The Bank of Canada showered its employees with $45 million in salary hikes and bonuses throughout the pandemic despite failing to accurately predict current inflation rates. 

According to the Canadian Taxpayers Federation (CTF), 1,728 workers got raises in 2020 totalling $5.3 million. The next year, a total of 1,857 employees received a salary hike worth $5.2 million. 

No employees at the bank had their wages slashed during the pandemic. 

“Why is the Bank of Canada patting itself on the back and handing out millions in bonuses and pay raises while Canadians are struggling to pay for groceries and gas?” said CTF Federal Director Franco Terrazzano.

“If its objective is to keep inflation low, then it doesn’t make sense for Canada’s central bank to hand out bonuses and pay raises while the cost-of-living soars.”

The CTF went on to blast Bank of Canada governor Tiff Macklem for claiming in Nov. 2020 that “inflation (was) projected to remain less than two per cent into 2023.” 

In June, inflation reached 8.1%, the highest single increase since 1983. 

Workers were also awarded bonuses to the tune of $16.2 million in 2020 and $18.4 million in 2021 for “sucessfully meeting or exceeding expectations.” 

“At best the Bank of Canada failed to keep a lid on rising prices and at worst it drove inflation by printing hundreds of billions of dollars out of thin air,” said Terrazzano. 

“The Bank of Canada says it gives bonuses for successfully meeting or exceeding expectations. So why are they getting millions in bonuses when they admit that they failed to hit inflation targets?”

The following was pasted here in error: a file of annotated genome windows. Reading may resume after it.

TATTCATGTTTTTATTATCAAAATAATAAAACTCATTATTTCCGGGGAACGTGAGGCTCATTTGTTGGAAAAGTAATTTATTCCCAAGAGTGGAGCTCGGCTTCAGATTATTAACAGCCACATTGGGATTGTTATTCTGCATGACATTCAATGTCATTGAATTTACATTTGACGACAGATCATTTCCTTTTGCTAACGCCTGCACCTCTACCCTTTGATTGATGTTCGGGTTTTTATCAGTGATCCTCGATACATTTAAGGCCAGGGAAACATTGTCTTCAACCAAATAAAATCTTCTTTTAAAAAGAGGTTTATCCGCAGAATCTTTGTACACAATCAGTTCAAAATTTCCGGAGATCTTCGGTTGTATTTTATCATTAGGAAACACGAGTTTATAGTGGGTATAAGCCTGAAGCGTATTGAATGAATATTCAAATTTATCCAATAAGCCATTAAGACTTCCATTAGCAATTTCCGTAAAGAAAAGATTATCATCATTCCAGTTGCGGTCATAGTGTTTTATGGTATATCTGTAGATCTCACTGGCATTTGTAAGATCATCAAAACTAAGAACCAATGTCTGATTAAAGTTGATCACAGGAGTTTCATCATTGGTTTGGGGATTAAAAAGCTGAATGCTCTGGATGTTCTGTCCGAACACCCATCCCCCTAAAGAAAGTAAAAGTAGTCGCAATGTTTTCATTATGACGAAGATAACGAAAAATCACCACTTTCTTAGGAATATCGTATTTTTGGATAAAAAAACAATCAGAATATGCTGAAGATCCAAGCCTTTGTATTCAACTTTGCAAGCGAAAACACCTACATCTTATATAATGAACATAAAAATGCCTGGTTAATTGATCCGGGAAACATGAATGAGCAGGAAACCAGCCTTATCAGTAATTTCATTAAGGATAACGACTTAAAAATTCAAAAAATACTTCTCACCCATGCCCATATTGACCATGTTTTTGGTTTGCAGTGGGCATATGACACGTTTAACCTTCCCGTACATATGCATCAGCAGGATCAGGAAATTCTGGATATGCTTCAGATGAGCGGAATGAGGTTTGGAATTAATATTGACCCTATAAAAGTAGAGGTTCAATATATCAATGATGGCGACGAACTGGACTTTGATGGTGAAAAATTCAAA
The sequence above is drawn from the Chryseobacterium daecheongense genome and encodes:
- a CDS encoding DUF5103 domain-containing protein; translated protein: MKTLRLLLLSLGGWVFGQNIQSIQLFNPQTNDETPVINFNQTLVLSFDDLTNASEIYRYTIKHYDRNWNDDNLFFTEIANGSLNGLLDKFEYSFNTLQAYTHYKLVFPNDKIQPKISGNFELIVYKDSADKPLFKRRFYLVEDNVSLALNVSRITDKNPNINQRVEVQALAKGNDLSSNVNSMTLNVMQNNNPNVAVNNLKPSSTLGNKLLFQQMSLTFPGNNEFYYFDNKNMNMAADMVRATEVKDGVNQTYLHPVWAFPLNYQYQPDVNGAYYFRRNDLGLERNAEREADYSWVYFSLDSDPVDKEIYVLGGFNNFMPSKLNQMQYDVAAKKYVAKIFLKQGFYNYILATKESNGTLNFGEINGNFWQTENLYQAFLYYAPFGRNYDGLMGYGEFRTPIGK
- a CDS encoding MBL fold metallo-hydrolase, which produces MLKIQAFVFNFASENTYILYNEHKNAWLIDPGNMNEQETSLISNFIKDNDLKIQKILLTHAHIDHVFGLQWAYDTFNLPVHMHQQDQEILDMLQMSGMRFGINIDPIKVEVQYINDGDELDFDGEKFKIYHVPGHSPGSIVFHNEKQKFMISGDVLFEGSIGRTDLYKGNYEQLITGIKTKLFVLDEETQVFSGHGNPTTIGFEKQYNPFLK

“The Bank of Canada should reverse these pandemic pay hikes and make it clear that it will not be handing out pay raises or bonuses in 2022,” he continued.

Conservative leadership candidate Pierre Poilievre has said that if elected leader of the party he would fire Macklem from his post for the failure. 

“I would replace him with a new governor who would reinstate our low-inflation mandate, protect the purchasing power of our dollar, and honour the working people who earned those dollars,” said Poilievre in May. 

In response to Poilievre’s criticism, the Bank’s deputy governor admitted that it got its predictions wrong and should be held accountable.

“The aspect that we should be held accountable is exactly right,” said Paul Beaudry. 

“Right now we completely understand that lots of Canadians can be frustrated at the situation,” he said. “It’s difficult for a lot of people. And we haven’t managed to keep inflation at our target, so it’s appropriate people are asking us questions.”

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